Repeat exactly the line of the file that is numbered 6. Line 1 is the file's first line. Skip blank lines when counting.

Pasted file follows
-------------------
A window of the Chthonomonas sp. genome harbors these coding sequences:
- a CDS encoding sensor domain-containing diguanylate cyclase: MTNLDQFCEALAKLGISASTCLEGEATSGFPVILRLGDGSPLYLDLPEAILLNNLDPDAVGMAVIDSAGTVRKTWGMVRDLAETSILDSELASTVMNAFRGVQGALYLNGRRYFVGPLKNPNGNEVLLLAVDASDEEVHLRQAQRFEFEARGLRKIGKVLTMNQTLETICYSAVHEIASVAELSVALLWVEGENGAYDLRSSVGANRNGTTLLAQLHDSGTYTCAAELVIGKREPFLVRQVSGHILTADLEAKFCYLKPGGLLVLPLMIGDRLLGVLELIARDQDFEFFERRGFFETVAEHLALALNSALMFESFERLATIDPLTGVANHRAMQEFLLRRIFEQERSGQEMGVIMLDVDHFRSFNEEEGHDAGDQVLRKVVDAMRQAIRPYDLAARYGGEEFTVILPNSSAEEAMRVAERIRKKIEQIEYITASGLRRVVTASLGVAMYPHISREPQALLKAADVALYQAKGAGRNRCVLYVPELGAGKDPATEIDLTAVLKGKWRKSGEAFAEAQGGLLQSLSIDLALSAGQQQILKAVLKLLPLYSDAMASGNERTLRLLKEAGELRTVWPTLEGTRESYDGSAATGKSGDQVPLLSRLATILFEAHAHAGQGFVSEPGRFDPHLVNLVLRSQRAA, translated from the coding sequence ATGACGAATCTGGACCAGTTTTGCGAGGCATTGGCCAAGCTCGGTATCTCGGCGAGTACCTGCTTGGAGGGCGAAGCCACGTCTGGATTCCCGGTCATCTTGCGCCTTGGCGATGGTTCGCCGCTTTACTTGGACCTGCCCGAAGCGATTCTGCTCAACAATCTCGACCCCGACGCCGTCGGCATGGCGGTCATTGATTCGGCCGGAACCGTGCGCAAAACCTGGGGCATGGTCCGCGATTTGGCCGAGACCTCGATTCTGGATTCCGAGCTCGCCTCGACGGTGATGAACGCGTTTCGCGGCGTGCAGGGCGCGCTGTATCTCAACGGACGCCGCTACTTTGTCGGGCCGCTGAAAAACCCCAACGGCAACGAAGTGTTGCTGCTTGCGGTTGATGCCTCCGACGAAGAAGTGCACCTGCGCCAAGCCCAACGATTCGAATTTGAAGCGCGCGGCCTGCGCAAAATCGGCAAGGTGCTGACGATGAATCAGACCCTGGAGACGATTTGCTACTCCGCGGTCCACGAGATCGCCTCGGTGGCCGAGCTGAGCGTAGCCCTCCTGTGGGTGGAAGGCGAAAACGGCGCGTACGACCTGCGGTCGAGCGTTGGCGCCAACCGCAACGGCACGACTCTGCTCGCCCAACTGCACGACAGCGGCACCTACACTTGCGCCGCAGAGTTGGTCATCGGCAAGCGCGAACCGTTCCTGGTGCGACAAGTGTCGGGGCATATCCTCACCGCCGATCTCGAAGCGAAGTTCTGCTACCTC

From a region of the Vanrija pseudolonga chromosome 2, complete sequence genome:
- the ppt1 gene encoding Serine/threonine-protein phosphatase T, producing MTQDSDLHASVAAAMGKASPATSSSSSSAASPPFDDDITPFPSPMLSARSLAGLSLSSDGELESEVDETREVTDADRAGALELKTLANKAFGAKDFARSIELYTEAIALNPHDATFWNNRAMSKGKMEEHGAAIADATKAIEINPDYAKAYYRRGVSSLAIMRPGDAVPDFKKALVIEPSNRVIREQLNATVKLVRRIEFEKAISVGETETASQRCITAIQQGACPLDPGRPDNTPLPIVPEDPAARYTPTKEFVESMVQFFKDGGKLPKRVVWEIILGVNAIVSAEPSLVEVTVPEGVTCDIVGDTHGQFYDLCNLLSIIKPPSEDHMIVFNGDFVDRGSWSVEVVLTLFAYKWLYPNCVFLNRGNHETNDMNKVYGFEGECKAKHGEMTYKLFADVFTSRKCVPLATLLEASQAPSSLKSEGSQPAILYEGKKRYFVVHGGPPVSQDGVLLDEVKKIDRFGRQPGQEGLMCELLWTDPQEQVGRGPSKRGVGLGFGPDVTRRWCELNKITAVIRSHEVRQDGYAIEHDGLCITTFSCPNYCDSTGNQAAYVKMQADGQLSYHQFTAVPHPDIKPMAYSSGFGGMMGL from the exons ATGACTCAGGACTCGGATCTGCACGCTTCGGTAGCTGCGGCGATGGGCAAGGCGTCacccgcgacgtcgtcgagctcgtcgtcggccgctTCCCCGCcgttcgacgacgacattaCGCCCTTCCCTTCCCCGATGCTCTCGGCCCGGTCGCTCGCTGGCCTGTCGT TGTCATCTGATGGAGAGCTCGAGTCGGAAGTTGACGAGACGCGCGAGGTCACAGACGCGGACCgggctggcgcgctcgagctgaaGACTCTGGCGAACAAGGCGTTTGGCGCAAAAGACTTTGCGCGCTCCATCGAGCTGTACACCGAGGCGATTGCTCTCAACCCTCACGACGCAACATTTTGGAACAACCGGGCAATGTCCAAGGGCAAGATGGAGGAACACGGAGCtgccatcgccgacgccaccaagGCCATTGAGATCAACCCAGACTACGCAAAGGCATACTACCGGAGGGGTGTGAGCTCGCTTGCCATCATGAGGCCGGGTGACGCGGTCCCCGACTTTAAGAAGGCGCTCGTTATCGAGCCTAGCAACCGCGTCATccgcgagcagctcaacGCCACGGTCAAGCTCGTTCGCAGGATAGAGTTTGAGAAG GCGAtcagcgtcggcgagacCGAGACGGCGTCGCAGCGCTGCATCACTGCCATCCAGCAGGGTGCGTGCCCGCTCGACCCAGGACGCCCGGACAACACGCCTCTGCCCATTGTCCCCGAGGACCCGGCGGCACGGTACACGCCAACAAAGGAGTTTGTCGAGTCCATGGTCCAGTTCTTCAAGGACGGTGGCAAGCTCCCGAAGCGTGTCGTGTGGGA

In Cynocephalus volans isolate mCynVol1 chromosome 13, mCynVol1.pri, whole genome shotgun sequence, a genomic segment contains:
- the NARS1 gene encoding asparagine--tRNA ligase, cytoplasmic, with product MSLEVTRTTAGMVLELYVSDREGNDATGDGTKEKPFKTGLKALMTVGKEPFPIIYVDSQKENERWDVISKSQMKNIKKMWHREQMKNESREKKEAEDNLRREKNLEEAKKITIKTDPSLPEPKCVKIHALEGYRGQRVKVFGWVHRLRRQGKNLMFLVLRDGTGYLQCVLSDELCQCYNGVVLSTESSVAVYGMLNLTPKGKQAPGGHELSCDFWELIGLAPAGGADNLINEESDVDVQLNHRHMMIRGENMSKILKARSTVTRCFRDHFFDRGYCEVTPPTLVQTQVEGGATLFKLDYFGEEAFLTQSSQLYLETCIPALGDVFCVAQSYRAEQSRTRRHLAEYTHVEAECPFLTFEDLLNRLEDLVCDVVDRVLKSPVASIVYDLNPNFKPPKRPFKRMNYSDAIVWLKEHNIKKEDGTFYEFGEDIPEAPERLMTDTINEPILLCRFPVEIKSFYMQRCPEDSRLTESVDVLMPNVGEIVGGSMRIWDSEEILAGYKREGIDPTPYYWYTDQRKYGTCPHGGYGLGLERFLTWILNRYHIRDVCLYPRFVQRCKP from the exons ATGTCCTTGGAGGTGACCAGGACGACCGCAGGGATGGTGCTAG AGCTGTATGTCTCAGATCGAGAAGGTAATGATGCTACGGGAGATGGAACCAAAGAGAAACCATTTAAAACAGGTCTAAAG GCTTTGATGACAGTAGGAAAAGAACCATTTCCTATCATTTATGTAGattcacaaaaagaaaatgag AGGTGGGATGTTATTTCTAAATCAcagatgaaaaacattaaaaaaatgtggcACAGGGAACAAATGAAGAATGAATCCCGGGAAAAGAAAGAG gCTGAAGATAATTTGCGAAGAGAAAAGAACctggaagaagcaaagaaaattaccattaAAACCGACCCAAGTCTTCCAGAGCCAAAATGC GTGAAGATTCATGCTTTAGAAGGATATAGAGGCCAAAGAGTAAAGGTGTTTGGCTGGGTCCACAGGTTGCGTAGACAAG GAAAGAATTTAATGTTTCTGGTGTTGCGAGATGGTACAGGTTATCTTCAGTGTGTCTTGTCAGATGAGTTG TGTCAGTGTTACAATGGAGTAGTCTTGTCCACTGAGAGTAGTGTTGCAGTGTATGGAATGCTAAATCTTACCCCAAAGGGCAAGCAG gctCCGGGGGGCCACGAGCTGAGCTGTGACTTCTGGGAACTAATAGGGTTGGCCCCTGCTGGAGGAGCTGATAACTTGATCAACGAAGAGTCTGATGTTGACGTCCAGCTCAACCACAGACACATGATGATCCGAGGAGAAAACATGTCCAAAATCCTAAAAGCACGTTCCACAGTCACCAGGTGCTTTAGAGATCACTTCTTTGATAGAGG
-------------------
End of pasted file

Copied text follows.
- the NARS1 gene encoding asparagine--tRNA ligase, cytoplasmic, with product MSLEVTRTTAGMVLELYVSDREGNDATGDGTKEKPFKTGLKALMTVGKEPFPIIYVDSQKENERWDVISKSQMKNIKKMWHREQMKNESREKKEAEDNLRREKNLEEAKKITIKTDPSLPEPKCVKIHALEGYRGQRVKVFGWVHRLRRQGKNLMFLVLRDGTGYLQCVLSDELCQCYNGVVLSTESSVAVYGMLNLTPKGKQAPGGHELSCDFWELIGLAPAGGADNLINEESDVDVQLNHRHMMIRGENMSKILKARSTVTRCFRDHFFDRGYCEVTPPTLVQTQVEGGATLFKLDYFGEEAFLTQSSQLYLETCIPALGDVFCVAQSYRAEQSRTRRHLAEYTHVEAECPFLTFEDLLNRLEDLVCDVVDRVLKSPVASIVYDLNPNFKPPKRPFKRMNYSDAIVWLKEHNIKKEDGTFYEFGEDIPEAPERLMTDTINEPILLCRFPVEIKSFYMQRCPEDSRLTESVDVLMPNVGEIVGGSMRIWDSEEILAGYKREGIDPTPYYWYTDQRKYGTCPHGGYGLGLERFLTWILNRYHIRDVCLYPRFVQRCKP from the exons ATGTCCTTGGAGGTGACCAGGACGACCGCAGGGATGGTGCTAG AGCTGTATGTCTCAGATCGAGAAGGTAATGATGCTACGGGAGATGGAACCAAAGAGAAACCATTTAAAACAGGTCTAAAG GCTTTGATGACAGTAGGAAAAGAACCATTTCCTATCATTTATGTAGattcacaaaaagaaaatgag AGGTGGGATGTTATTTCTAAATCAcagatgaaaaacattaaaaaaatgtggcACAGGGAACAAATGAAGAATGAATCCCGGGAAAAGAAAGAG gCTGAAGATAATTTGCGAAGAGAAAAGAACctggaagaagcaaagaaaattaccattaAAACCGACCCAAGTCTTCCAGAGCCAAAATGC GTGAAGATTCATGCTTTAGAAGGATATAGAGGCCAAAGAGTAAAGGTGTTTGGCTGGGTCCACAGGTTGCGTAGACAAG GAAAGAATTTAATGTTTCTGGTGTTGCGAGATGGTACAGGTTATCTTCAGTGTGTCTTGTCAGATGAGTTG TGTCAGTGTTACAATGGAGTAGTCTTGTCCACTGAGAGTAGTGTTGCAGTGTATGGAATGCTAAATCTTACCCCAAAGGGCAAGCAG gctCCGGGGGGCCACGAGCTGAGCTGTGACTTCTGGGAACTAATAGGGTTGGCCCCTGCTGGAGGAGCTGATAACTTGATCAACGAAGAGTCTGATGTTGACGTCCAGCTCAACCACAGACACATGATGATCCGAGGAGAAAACATGTCCAAAATCCTAAAAGCACGTTCCACAGTCACCAGGTGCTTTAGAGATCACTTCTTTGATAGAGG